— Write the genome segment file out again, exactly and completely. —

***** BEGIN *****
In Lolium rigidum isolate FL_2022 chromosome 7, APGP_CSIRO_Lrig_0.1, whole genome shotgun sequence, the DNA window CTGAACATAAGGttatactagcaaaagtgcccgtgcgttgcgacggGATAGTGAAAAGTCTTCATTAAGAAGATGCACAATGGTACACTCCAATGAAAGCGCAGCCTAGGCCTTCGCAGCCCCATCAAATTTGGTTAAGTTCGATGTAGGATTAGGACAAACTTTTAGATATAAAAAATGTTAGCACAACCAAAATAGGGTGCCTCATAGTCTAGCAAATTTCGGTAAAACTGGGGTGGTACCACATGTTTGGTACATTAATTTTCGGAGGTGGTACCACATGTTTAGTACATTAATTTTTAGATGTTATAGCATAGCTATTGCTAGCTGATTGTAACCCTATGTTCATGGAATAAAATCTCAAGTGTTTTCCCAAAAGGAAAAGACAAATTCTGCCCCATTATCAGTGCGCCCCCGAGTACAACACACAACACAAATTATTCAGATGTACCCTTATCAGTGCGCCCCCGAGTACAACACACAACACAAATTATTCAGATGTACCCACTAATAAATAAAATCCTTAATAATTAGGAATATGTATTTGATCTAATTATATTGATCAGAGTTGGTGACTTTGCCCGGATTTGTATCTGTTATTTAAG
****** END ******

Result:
In Lolium rigidum isolate FL_2022 chromosome 7, APGP_CSIRO_Lrig_0.1, whole genome shotgun sequence, the DNA window CTGAACATAAGGttatactagcaaaagtgcccgtgcgttgcgacggGATAGTGAAAAGTCTTCATTAAGAAGATGCACAATGGTACACTCCAATGAAAGCGCAGCCTAGGCCTTCGCAGCCCCATCAAATTTGGTTAAGTTCGATGTAGGATTAGGACAAACTTTTAGATATAAAAAATGTTAGCACAACCAAAATAGGGTGCCTCATAGTCTAGCAAATTTCGGTAAAACTGGGGTGGTACCACATGTTTGGTACATTAATTTTCGGAGGTGGTACCACATGTTTAGTACATTAATTTTTAGATGTTATAGCATAGCTATTGCTAGCTGATTGTAACCCTATGTTCATGGAATAAAATCTCAAGTGTTTTCCCAAAAGGAAAAGACAAATTCTGCCCCATTATCAGTGCGCCCCCGAGTACAACACACAACACAAATTATTCAGATGTACCCTTATCAGTGCGCCCCCGAGTACAACACACAACACAAATTATTCAGATGTACCCACTAATAAATAAAATCCTTAATAATTAGGAATATGTATTTGATCTAATTATATTGATCAGAGTTGGTGACTTTGCCCGGATTTGTATCTGTTATTTAAG